The lesson for management? If you're going to bring back coupons, don't make a complete return to the "death by coupon" era -- it can be a huge pain for your employees.
In overhauling the retailer's apparel offerings, Johnson evidently wanted to transform its customer base into something more closely resembling Abercrombie's young and skinny crowd. Unfortunately, that meant that J.C. Penney's larger customers were left out in the cold.
Various commenters complained that plus-size offerings have dwindled significantly, and that they'd like to see all styles of clothing available in larger sizes. If the new management (which is mainly the old management) wants to win back customers, it will need to make sure customers of all sizes are accommodated.
Several commenters said that they missed being able to shop and order through a catalog.
Sure, most people who can't make it into the store will be inclined to shop online, which is more cost-effective for retailers than shipping out heavy catalogs and taking orders by phone. But members of J.C. Penney's older customer base may not be as technologically inclined, so it's likely missing out on sales by not providing it as an option.
The retailer has already made concession to its older shoppers by bringing back St. John's Bay and other "basic" clothing. Making it easier for them to shop from home would also be a good move.
One innovation that Johnson brought over from the Apple Store was the mobile checkout: Instead of waiting in line, customers could get checked out by a roving cashier toting a smartphone or tablet.
But much like the pricing strategy, mobile checkouts apparently don't play as well in a big department store as they do in the Apple Store (AAPL). We've heard from J.C. Penney employees complaining about the switch, and it looks like customers aren't thrilled either; a few commenters noted, for instance, that the process makes getting a receipt a hassle.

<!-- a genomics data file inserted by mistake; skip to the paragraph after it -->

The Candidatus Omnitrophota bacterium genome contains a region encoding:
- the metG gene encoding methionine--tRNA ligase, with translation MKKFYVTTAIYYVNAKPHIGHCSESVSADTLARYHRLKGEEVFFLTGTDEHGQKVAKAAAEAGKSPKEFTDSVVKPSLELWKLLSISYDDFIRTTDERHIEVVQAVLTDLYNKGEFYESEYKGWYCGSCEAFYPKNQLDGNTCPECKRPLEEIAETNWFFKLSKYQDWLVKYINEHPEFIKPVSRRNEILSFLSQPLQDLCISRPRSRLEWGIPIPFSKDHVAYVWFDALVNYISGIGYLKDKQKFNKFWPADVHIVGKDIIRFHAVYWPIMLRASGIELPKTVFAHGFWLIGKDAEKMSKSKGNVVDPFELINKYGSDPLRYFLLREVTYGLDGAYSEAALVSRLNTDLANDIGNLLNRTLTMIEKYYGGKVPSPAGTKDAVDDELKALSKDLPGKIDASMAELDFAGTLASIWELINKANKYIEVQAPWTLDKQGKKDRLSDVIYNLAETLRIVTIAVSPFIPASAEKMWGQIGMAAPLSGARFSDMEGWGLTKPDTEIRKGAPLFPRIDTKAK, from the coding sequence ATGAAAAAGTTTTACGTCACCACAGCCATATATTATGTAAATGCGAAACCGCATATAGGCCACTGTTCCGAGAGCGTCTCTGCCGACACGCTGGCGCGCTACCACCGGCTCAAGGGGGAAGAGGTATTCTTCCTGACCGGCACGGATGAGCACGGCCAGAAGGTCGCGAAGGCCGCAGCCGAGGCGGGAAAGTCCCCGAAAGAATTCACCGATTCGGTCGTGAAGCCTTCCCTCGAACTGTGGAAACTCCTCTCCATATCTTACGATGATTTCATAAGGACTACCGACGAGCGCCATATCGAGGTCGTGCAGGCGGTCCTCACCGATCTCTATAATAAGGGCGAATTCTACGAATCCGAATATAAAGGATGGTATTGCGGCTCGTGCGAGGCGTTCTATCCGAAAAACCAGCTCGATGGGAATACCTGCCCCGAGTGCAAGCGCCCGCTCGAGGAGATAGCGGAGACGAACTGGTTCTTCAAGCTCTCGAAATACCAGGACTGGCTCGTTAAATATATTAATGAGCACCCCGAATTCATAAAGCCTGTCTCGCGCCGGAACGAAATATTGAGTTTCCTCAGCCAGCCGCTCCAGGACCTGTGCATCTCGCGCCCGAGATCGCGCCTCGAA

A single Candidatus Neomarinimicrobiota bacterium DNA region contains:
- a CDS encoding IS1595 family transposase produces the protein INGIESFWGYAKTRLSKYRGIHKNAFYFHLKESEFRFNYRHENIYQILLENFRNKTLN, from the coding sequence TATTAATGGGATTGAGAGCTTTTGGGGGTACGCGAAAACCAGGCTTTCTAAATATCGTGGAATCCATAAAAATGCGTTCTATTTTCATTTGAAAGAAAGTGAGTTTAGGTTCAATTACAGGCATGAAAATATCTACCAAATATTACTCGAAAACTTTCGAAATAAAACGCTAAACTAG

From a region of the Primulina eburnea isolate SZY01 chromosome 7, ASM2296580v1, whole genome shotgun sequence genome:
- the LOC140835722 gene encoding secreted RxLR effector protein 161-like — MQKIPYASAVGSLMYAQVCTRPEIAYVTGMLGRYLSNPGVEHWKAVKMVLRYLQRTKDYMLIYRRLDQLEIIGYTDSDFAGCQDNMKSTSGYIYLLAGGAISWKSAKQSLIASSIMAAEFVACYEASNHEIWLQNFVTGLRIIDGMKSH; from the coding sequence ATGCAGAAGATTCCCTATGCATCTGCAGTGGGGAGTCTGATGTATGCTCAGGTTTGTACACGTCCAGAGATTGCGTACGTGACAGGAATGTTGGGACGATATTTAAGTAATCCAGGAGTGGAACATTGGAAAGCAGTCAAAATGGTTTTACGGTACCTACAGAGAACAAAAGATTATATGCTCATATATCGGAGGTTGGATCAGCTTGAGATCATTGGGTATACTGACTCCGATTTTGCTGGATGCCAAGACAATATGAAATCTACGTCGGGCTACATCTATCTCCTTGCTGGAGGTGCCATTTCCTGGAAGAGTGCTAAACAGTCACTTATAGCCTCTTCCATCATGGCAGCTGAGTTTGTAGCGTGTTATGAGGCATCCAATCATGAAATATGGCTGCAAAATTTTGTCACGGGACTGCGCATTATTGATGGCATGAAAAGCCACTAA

Maybe the system has been implemented poorly, or maybe it's just a case of an older customer base being confounded by innovation. Either way, this looks to be another change that J.C. Penney should scale back or reconsider.
Ron Johnson had a vision of a department store as a marketplace -- instead of just organizing clothes by department, he would have a collection of boutiques, each dedicated to one brand.
But the stores-within-a-store concept might be confusing some customers. One commenter pointed out that the layout makes comparison shopping difficult, forcing customers to visit multiple boutiques just to find a pair of jeans. Other commenters echoed that complaint, noting that they found the layout so frustrating that they left the store empty-handed.
The retailer has burned through a whole lot of cash remaking its stores, so we imagine management isn't thrilled at the prospect of undoing those changes. But if they want to get sales figures back up, they'll need to arrange their stores in a way that makes comparison shopping among its brands easier.